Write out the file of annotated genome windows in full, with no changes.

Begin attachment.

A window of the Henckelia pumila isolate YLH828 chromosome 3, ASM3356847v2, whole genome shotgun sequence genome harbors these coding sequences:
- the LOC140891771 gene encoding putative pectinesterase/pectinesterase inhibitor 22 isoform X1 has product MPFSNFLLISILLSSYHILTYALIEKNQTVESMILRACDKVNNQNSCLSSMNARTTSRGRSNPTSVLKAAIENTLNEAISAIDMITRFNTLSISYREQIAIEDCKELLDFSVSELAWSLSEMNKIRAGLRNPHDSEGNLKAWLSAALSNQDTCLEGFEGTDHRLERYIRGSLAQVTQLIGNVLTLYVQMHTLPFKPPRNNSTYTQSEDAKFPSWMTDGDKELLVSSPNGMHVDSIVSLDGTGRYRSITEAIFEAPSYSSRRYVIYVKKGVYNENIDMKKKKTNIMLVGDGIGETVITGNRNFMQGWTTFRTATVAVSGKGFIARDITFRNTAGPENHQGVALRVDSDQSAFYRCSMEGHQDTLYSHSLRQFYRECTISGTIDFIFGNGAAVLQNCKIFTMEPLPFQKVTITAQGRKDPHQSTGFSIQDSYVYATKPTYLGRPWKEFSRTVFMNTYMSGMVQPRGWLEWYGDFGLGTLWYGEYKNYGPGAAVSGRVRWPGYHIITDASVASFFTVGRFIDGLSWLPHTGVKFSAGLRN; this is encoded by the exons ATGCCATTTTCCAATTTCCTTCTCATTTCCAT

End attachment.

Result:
A window of the Henckelia pumila isolate YLH828 chromosome 3, ASM3356847v2, whole genome shotgun sequence genome harbors these coding sequences:
- the LOC140891771 gene encoding putative pectinesterase/pectinesterase inhibitor 22 isoform X1 has product MPFSNFLLISILLSSYHILTYALIEKNQTVESMILRACDKVNNQNSCLSSMNARTTSRGRSNPTSVLKAAIENTLNEAISAIDMITRFNTLSISYREQIAIEDCKELLDFSVSELAWSLSEMNKIRAGLRNPHDSEGNLKAWLSAALSNQDTCLEGFEGTDHRLERYIRGSLAQVTQLIGNVLTLYVQMHTLPFKPPRNNSTYTQSEDAKFPSWMTDGDKELLVSSPNGMHVDSIVSLDGTGRYRSITEAIFEAPSYSSRRYVIYVKKGVYNENIDMKKKKTNIMLVGDGIGETVITGNRNFMQGWTTFRTATVAVSGKGFIARDITFRNTAGPENHQGVALRVDSDQSAFYRCSMEGHQDTLYSHSLRQFYRECTISGTIDFIFGNGAAVLQNCKIFTMEPLPFQKVTITAQGRKDPHQSTGFSIQDSYVYATKPTYLGRPWKEFSRTVFMNTYMSGMVQPRGWLEWYGDFGLGTLWYGEYKNYGPGAAVSGRVRWPGYHIITDASVASFFTVGRFIDGLSWLPHTGVKFSAGLRN; this is encoded by the exons ATGCCATTTTCCAATTTCCTTCTCATTTCCAT